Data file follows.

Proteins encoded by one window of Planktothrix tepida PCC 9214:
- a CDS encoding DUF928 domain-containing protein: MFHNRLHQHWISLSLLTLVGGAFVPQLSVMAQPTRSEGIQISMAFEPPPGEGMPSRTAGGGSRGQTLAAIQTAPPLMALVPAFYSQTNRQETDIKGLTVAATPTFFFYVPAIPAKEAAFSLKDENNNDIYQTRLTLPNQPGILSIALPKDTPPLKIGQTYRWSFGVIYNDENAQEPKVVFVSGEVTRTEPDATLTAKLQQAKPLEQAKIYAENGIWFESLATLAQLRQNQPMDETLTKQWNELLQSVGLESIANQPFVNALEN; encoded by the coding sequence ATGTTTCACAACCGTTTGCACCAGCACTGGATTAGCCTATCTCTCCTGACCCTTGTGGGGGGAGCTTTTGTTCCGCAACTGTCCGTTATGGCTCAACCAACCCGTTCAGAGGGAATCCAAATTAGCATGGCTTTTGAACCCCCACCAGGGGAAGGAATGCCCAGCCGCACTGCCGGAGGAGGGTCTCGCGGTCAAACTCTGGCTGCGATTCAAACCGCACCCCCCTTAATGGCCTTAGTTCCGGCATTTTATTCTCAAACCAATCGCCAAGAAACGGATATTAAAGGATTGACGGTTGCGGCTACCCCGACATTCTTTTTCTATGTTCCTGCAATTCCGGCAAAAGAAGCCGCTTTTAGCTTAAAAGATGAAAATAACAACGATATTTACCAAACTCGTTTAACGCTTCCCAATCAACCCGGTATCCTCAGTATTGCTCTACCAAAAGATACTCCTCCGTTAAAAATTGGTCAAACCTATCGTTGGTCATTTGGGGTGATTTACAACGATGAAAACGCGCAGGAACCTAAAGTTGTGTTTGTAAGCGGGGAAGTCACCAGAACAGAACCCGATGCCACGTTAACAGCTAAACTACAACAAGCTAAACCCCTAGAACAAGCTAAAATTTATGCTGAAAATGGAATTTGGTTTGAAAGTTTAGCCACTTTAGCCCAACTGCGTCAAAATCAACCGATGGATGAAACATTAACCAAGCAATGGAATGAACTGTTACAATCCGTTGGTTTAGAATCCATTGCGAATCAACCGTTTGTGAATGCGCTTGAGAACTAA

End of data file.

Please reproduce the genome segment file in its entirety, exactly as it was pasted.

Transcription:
Proteins encoded by one window of Planktothrix tepida PCC 9214:
- a CDS encoding DUF928 domain-containing protein: MFHNRLHQHWISLSLLTLVGGAFVPQLSVMAQPTRSEGIQISMAFEPPPGEGMPSRTAGGGSRGQTLAAIQTAPPLMALVPAFYSQTNRQETDIKGLTVAATPTFFFYVPAIPAKEAAFSLKDENNNDIYQTRLTLPNQPGILSIALPKDTPPLKIGQTYRWSFGVIYNDENAQEPKVVFVSGEVTRTEPDATLTAKLQQAKPLEQAKIYAENGIWFESLATLAQLRQNQPMDETLTKQWNELLQSVGLESIANQPFVNALEN; encoded by the coding sequence ATGTTTCACAACCGTTTGCACCAGCACTGGATTAGCCTATCTCTCCTGACCCTTGTGGGGGGAGCTTTTGTTCCGCAACTGTCCGTTATGGCTCAACCAACCCGTTCAGAGGGAATCCAAATTAGCATGGCTTTTGAACCCCCACCAGGGGAAGGAATGCCCAGCCGCACTGCCGGAGGAGGGTCTCGCGGTCAAACTCTGGCTGCGATTCAAACCGCACCCCCCTTAATGGCCTTAGTTCCGGCATTTTATTCTCAAACCAATCGCCAAGAAACGGATATTAAAGGATTGACGGTTGCGGCTACCCCGACATTCTTTTTCTATGTTCCTGCAATTCCGGCAAAAGAAGCCGCTTTTAGCTTAAAAGATGAAAATAACAACGATATTTACCAAACTCGTTTAACGCTTCCCAATCAACCCGGTATCCTCAGTATTGCTCTACCAAAAGATACTCCTCCGTTAAAAATTGGTCAAACCTATCGTTGGTCATTTGGGGTGATTTACAACGATGAAAACGCGCAGGAACCTAAAGTTGTGTTTGTAAGCGGGGAAGTCACCAGAACAGAACCCGATGCCACGTTAACAGCTAAACTACAACAAGCTAAACCCCTAGAACAAGCTAAAATTTATGCTGAAAATGGAATTTGGTTTGAAAGTTTAGCCACTTTAGCCCAACTGCGTCAAAATCAACCGATGGATGAAACATTAACCAAGCAATGGAATGAACTGTTACAATCCGTTGGTTTAGAATCCATTGCGAATCAACCGTTTGTGAATGCGCTTGAGAACTAA